Twelve years later the need to heed Jenkins’ pre Corbyn message has never been greater as the established on the political left and right frantically attempt to discredit and unseat a democratically elected party leader.

He noted that Britain’s local councillors are outnumbered three-to-one by 60,000 unelected people serving on roughly 5,200 local quangos, managing various functions that may be local but are no longer under local democratic control. Examples include health service, housing, prisons, training and economic development.

Jenkins points out that, across Europe, countries have spent the past two decades refreshing their local democracy – even traditionally centralised countries like France have devolved. The USA operates the most decentralised system of government and in these countries, public services are delivered more locally than in Britain – and win greater public trust as a result.

He sets out a programme for a ‘democratic Big Bang’, to return power to the local level, including control over health, police and education services, to re-enfranchise the British people:

Counties and cities should run:

  • health services
  • secondary schools
  • policing
  • the prison and probation services
  • youth employment and training
  • planning.

Municipalities and parishes should run whatever gives a community its pride and visual character:

  • primary schools
  • old people’s homes
  • nurseries and day-care centres
  • clinics and surgeries
  • parks and sports centres.

Local services should mostly be funded by local taxation, which should be raised from a combination of:

  • residential property tax
  • business rates
  • local income tax.

Jenkins proposes that central government funding of local services should take the form of a block grant, determined by the Local Democracy Commissioner and paid to local authorities with no strings attached.

The “enemies of localism” are vested interests and the national media, but devolution in Scotland and Wales shows that people prefer decisions about local services to be made locally. Simon Jenkins recommends that the Big Bang should start with a “bonfire of central controls” and an end to targets and official league tables, adding “Big Bang Localism is the answer to the failure of Britain’s public services and the loss of faith in British democracy”.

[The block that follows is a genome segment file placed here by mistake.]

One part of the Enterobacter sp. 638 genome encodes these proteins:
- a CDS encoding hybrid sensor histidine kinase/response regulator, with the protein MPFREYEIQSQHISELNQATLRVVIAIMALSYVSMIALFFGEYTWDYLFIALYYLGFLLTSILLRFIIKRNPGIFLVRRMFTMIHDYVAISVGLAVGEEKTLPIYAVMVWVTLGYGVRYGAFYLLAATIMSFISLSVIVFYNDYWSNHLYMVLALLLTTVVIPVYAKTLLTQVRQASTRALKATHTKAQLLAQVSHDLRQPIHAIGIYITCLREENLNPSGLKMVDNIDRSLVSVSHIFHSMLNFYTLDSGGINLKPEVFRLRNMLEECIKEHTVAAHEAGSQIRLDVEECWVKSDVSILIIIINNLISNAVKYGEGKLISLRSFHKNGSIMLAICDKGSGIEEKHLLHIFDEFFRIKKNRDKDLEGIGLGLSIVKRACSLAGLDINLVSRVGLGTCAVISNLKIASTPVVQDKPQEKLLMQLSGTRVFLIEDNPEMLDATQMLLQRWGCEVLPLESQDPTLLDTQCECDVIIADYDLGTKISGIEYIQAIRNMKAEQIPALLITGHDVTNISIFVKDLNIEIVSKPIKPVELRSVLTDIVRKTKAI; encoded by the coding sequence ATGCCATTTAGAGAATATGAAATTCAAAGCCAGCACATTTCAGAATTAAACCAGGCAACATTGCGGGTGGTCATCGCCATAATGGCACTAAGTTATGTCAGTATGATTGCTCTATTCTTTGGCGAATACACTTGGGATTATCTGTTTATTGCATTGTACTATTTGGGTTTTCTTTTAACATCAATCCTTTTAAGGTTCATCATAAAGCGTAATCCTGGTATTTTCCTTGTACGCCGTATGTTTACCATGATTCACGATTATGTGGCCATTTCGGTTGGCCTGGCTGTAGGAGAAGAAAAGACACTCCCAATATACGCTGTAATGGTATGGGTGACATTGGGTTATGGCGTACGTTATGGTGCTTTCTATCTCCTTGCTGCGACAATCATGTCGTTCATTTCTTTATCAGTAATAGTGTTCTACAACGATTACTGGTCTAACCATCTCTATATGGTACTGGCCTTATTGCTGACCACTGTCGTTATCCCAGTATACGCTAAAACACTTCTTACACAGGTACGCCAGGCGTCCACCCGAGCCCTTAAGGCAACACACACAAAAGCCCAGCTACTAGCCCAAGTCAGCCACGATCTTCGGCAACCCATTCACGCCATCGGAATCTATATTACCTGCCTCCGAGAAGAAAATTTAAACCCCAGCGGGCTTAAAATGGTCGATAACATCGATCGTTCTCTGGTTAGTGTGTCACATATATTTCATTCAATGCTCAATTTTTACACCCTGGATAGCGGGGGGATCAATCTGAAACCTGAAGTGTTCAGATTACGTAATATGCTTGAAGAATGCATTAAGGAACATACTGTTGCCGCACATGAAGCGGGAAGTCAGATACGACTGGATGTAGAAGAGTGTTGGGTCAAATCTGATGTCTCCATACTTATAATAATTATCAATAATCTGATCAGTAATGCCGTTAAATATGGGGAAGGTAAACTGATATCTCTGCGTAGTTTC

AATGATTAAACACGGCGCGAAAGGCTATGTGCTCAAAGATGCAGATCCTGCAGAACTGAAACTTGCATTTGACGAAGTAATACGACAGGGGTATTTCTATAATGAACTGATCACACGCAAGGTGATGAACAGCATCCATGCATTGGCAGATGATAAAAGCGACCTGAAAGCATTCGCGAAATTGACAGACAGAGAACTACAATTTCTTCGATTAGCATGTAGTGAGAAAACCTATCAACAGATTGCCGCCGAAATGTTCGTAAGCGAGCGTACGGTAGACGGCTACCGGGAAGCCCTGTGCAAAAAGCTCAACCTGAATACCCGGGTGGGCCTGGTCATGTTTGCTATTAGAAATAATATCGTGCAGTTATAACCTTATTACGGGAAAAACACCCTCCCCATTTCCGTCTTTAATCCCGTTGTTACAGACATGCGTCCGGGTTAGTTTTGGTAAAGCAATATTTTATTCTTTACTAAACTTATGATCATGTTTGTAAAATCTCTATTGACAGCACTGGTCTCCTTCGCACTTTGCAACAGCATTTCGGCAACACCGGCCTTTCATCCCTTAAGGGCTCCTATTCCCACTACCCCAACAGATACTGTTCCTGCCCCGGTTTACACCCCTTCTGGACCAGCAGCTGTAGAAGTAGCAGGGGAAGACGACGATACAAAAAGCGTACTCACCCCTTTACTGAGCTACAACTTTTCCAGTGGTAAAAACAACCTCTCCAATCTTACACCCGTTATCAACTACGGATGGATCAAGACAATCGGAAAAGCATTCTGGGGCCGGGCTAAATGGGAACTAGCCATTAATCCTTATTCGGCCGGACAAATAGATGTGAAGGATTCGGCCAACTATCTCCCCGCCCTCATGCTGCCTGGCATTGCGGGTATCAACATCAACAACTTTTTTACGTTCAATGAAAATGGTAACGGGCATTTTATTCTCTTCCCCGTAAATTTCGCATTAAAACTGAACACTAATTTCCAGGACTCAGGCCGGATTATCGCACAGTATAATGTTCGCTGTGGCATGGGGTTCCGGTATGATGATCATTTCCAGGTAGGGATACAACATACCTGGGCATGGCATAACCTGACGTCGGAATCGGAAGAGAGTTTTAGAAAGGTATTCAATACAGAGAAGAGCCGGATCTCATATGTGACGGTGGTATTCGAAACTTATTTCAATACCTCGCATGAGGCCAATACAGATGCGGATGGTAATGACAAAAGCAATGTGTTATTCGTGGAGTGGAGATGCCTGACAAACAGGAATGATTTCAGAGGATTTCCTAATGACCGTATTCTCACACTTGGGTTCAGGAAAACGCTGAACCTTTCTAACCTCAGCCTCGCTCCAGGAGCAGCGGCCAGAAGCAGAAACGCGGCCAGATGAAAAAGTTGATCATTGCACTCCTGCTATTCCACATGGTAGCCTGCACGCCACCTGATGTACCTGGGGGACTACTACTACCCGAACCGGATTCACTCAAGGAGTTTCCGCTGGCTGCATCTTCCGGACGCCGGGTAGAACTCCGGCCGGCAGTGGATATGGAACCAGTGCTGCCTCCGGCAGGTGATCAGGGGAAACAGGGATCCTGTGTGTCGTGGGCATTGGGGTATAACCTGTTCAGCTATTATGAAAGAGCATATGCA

Crickhowell’s tax plan: an example of ‘people power’ raising awareness of injustice and HMRC’s failures

crickhowell 3

Crickhowell has an independent high street with very few of the trading names which now dominate look-alike urban and suburban commercial centres. The town made news earlier this year after offering shares to residents at £50 each to buy their Grade II listed Corn Exchange pub from Punch Taverns to avoid it being used as a convenience store by one of the large retail chains.

The FT reports that the town’s traders, including a salmon smokery, local coffee shop, book shop, optician and bakery have now submitted tax plans to HMRC, using the offshore arrangements favoured by multinationals. They hope that their ‘tax rebellion’ will spread to other towns forcing the Government to tackle how Amazon, for example, paid £11.9 million tax last year on £5.3 billion of UK sales.

The details of the scheme are not in the public domain, but townspeople say it involves shifting intangible assets to the Isle of Man and setting up a trading arm in the Netherlands.

High street coffee shop owner Steve said: ‘I have always paid every penny of tax I owe, and I don’t object to that. What I object to is paying my full tax when my big name competitors are doing the damnedest to dodge theirs.’ Starbucks, for example, has paid £8.6million in UK corporation tax since it opened its first shop in London’s Kings Road in 1998, funnelling revenues/royalties out of the UK and into the Netherlands and Switzerland where they have been offered better tax deals.

Retailers are ‘trying to create a level playing field’ by changing the law

Jo Carthew, who runs Crickhowell’s Black Mountain Smokery told the Independent: “We do want to pay our taxes because we all use local schools and hospitals but we want a change of law so everyone pays their fair share”.

Samantha Devos of Number Eighteen café cites the example of Facebook, which paid less than £5000 in corporate tax last year, according to the government’s ‘tax gap’ report, and insists that spending cuts would not be needed if big companies paid their tax.Steve Askew, the local baker, says the traders never intended to put the tax plan into practice. Their goal is to embarrass big companies and the government. “Any right-thinking person accepts we have to pay taxes. What people can’t accept is the injustice,” he added.